Confederates in the Attic: Dispatches from the Unfinished Civil War

Tony Horwitz (Author)
Available

Product Details

Price
$17.00  $15.64
Publisher
Vintage
Publish Date
February 22, 1999
Pages
432
Dimensions
5.16 X 0.95 X 8.12 inches | 0.69 pounds
Language
English
Type
Paperback
EAN/UPC
9780679758334

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About the Author

Tony Horwitz is a native of Washington, D.C., and a graduate of Brown University and Columbia University's Graduate School of Journalism. As a newspaper reporter he spent a decade overseas, mainly covering conflicts in Africa, the Middle East, and the Balkans for The Wall Street Journal. Returning to the U.S., he won the Pulitzer Prize for national reporting and wrote for The New Yorker before becoming a full-time author. In addition to Confederates in the Attic, his books include the national and New York Times bestsellers, Blue Latitudes, Baghdad Without a Map and A Voyage Long and Strange. His latest book, Midnight Rising, was named a New York Times Notable Book. Horwitz has also been a fellow at the Radcliffe Institute for Advanced Study at Harvard University and a history columnist for Smithsonian magazine. He is currently the president of the Society of American Historians. Horwitz lives in West Tisbury, Massachusetts with his wife Geraldine Brooks, their sons, dogs and alpacas.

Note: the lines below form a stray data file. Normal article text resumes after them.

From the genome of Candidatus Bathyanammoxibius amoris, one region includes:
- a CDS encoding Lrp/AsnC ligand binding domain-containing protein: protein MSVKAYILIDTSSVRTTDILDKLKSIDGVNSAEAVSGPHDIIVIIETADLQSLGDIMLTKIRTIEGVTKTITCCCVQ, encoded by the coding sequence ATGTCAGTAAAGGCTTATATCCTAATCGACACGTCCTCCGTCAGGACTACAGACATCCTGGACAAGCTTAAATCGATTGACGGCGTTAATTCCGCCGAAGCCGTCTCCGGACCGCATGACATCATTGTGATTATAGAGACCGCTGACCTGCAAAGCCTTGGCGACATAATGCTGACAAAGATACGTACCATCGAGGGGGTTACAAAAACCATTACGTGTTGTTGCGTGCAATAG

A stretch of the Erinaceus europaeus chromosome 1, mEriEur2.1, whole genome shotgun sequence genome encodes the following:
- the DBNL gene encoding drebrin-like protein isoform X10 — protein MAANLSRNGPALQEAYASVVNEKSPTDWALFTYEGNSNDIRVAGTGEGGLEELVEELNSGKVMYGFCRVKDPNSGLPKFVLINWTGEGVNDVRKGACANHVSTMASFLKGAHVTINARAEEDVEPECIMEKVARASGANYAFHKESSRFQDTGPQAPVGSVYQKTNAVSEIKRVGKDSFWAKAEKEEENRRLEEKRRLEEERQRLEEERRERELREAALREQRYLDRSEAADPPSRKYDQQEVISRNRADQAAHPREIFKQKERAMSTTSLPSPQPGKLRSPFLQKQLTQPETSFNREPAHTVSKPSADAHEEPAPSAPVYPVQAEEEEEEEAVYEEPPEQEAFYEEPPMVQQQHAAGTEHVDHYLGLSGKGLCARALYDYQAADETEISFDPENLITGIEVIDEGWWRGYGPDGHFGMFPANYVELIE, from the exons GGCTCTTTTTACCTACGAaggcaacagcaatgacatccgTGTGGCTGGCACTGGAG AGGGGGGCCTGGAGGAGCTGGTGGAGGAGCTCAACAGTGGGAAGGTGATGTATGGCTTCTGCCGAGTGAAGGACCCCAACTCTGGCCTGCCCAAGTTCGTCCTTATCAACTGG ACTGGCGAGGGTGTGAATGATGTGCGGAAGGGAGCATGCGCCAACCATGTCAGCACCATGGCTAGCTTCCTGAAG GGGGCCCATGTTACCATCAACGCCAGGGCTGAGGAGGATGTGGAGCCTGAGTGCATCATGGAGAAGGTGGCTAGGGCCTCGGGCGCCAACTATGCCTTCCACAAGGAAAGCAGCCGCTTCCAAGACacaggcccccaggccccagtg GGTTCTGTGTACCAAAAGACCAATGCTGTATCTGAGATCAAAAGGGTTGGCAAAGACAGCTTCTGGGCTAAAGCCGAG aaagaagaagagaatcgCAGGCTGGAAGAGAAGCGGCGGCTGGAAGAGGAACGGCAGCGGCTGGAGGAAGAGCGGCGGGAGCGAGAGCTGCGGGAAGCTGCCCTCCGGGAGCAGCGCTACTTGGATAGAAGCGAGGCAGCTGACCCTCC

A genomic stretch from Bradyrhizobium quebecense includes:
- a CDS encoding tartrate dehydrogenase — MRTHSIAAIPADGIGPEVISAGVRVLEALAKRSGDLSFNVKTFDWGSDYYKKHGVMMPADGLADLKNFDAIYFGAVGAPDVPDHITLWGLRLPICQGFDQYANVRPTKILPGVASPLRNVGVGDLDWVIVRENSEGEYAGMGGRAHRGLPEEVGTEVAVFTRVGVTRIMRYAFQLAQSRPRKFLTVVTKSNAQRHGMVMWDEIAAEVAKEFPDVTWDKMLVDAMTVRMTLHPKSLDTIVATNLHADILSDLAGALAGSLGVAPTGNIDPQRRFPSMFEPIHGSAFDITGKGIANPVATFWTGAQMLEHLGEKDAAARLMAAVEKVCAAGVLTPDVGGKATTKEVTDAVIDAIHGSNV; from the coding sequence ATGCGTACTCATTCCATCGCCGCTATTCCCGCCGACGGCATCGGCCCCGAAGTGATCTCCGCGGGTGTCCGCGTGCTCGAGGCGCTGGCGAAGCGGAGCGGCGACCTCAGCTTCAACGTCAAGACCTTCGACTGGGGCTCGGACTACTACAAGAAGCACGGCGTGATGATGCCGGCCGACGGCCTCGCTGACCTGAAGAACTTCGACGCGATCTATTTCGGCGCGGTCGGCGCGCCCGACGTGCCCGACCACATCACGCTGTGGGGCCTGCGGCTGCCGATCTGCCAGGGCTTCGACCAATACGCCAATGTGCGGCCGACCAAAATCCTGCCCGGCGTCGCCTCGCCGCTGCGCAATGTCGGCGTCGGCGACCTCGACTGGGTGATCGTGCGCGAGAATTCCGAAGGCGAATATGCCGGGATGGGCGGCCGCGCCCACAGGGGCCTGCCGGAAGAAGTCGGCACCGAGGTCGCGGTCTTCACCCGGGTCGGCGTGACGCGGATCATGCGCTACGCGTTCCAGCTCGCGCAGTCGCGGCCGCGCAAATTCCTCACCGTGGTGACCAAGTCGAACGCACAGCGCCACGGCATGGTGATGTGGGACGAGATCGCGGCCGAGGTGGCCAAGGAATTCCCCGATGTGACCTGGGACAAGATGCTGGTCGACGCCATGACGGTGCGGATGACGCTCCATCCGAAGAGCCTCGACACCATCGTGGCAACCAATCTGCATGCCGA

Tony Horwitz's new book, Spying on the South: An Odyssey Across the American Divide, is available May 14th, 2019.

Reviews

"The freshest book about divisiveness in America that I have read in some time. This splendid commemoration of the war and its legacy . . . is an eyes-open, humorously no-nonsense survey of complicated Americans." --Roy Blount Jr., New York Times Book Review

"In this sparkling book Horwitz explores some of our culture's myths with the irreverent glee of a small boy hurling snowballs at a beaver hat. . . . An important contribution to understanding how echoes of the Civil War have never stopped." --USA Today

Horwitz's chronicle of his odyssey through the nether and ethereal worlds of Confederatemania is by turns amusing, chilling, poignant, and always fascinating. He has found the Lost Cause and lived to tell the tale a wonderfully piquant tale of hard-core reenactors, Scarlett O'Hara look-alikes, and people who reshape Civil War history to suit the way they wish it had come out. If you want to know why the war isn't over yet in the South, read Confederates in the Attic to find out." --James McPherson, author of Battle Cry of Freedom